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New tech to end liquid restrictions on planes

A new bottle-scanning system may put an end to bottle-dumping at airport security by April next year and allow aircraft passengers to carry liquid items over 100ml once more, researchers say.

Cobalt Light Systems of the UK has asserted that its explosives detector, which is currently under trial, has received approval from European civil aviation and can analyse bottles for explosives in less than 5 seconds. The ban on carrying no bottles greater than 100 millilitres on aircraft was introduced following a foiled 2006 attempt by 17 would-be terrorists to blow up planes using hydrogen peroxide-based liquid explosives hidden in drink bottles.

Cobalt Light Systems - a spin-off from the Central Laser Facility in Harwell, UK - uses a microwave oven-sized machine that uses a near-infrared laser to interrogate the liquid, powder or gel molecules in a bottle and reveal what they are chemically, New Scientist reported.

A small amount of the light reflected back at each point is shifted in wavelength by the energy levels in the liquid molecules, and this small shift discloses what the substance is.

According to CEO Paul Leoffen, the new technology essentially has a low rate of false alarms - it gives less than 0.5 per cent false positives - and reveals the seemingly innocent precursor chemicals that could be mixed inflight to create a potent explosive.

Genes responsible for 40 pc of lifetime intelligence

We inherit 40 percent of our lifetime intelligence while the environment we grow up in impacts the rest 60 percent, researchers say. Scientists at University of Queensland, Australia studied a unique group of nearly 2000 unrelated people in Scotland who were tested for their intelligence, using the same test, at age 11 and again at age 65, 70 or 79 years.

 Most people who began life with above average intelligence were above average when they were older, while others who had below average intelligence tended to stay below average, English.news.cn reported. However, the researchers did notice that there were some whose intelligence improved and some whose got worse compared to others.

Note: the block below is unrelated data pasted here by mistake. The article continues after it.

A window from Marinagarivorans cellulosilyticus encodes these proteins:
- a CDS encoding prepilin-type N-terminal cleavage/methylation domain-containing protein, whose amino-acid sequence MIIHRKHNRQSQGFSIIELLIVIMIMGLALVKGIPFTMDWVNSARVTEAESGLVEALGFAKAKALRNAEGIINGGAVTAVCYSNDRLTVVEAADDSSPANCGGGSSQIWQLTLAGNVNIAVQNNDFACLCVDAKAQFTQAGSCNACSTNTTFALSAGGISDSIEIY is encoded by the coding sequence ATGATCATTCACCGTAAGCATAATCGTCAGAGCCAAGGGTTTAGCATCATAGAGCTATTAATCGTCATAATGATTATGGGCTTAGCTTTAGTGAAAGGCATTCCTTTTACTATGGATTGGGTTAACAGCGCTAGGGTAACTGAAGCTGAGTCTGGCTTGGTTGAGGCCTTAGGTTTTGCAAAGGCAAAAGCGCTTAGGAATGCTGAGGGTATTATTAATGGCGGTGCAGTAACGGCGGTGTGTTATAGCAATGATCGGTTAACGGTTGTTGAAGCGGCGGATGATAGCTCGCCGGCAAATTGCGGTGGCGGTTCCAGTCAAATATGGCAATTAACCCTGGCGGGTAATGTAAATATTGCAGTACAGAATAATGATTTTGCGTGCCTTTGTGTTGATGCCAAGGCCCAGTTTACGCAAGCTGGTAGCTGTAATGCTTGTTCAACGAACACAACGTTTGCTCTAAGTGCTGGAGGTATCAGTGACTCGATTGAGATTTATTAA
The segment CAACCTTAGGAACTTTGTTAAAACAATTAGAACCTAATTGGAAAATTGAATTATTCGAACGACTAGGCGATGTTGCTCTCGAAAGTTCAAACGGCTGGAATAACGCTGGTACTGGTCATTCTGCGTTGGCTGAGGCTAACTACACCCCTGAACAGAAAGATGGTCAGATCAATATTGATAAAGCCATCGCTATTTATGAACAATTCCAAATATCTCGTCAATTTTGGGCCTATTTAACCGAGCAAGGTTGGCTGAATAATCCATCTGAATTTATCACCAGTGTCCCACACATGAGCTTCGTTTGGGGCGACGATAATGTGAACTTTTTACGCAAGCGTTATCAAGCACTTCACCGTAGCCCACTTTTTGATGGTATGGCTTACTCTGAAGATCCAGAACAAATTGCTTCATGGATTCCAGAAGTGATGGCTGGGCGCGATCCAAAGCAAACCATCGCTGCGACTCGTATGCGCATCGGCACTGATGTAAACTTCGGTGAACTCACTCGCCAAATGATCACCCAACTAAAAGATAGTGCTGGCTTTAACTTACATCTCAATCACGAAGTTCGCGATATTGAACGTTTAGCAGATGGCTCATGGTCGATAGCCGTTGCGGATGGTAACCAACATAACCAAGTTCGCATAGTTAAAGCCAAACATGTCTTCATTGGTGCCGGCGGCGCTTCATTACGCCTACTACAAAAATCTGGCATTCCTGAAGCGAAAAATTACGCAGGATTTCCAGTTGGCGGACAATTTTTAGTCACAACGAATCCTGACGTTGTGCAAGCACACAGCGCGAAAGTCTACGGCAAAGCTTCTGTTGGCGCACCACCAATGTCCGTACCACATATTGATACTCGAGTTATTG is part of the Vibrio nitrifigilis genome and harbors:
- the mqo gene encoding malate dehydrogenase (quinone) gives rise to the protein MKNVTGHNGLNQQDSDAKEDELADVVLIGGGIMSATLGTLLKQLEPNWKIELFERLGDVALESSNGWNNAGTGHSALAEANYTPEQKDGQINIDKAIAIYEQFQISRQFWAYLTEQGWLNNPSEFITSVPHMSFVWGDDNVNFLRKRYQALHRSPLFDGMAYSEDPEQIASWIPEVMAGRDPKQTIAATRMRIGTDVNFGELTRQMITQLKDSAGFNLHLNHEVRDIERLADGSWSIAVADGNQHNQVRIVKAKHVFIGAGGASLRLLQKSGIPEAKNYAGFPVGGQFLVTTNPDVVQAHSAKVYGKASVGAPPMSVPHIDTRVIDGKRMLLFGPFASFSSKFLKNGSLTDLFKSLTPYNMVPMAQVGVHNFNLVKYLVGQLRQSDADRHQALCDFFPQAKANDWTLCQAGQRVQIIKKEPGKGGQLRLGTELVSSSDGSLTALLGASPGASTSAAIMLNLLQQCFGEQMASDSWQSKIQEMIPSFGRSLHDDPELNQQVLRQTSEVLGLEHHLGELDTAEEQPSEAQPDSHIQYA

They also took genetic samples and quantified the role genes play in determining how much transformation there is in intelligence as we age.

 “We estimate roughly a quarter to a third of that change is genetic,” Professor Peter Visscher, said. “Measuring detailed environmental factors over a person’s entire life course is very difficult.”

 The study revealed that overall, environment contributes more than genes to determining intelligence, although, both play an important role.

Gold coils could be used to fight prostate cancer

Doctors led by one of Indian-origin are arming themselves with a precious new weapon in the fight against prostate cancer – gold coils.

Gold coils are being used to target radiotherapy more accurately, intensifying the effect of the treatment on the prostate and preventing damage to nearby organs such as the bowel or bladder.

Around six of the coils, which are 1cm to 2cm long and cost 80-100 pounds each, are inserted in the prostate prior to treatment.  Gold is used because it shows up on scans and few people are allergic to it. Once fitted, the coils stay in the prostate for life. Amit Bahl, lead doctor at the Bristol Haematology and Oncology Centre oncology, said that in radiotherapy on the prostate, radiographers try to minimise the target area for radiation.

 “So far 14 men have had the gold coils inserted into their prostates prior to radiotherapy and the hospital is intending to use the precious metal on a further six patients,” he said.

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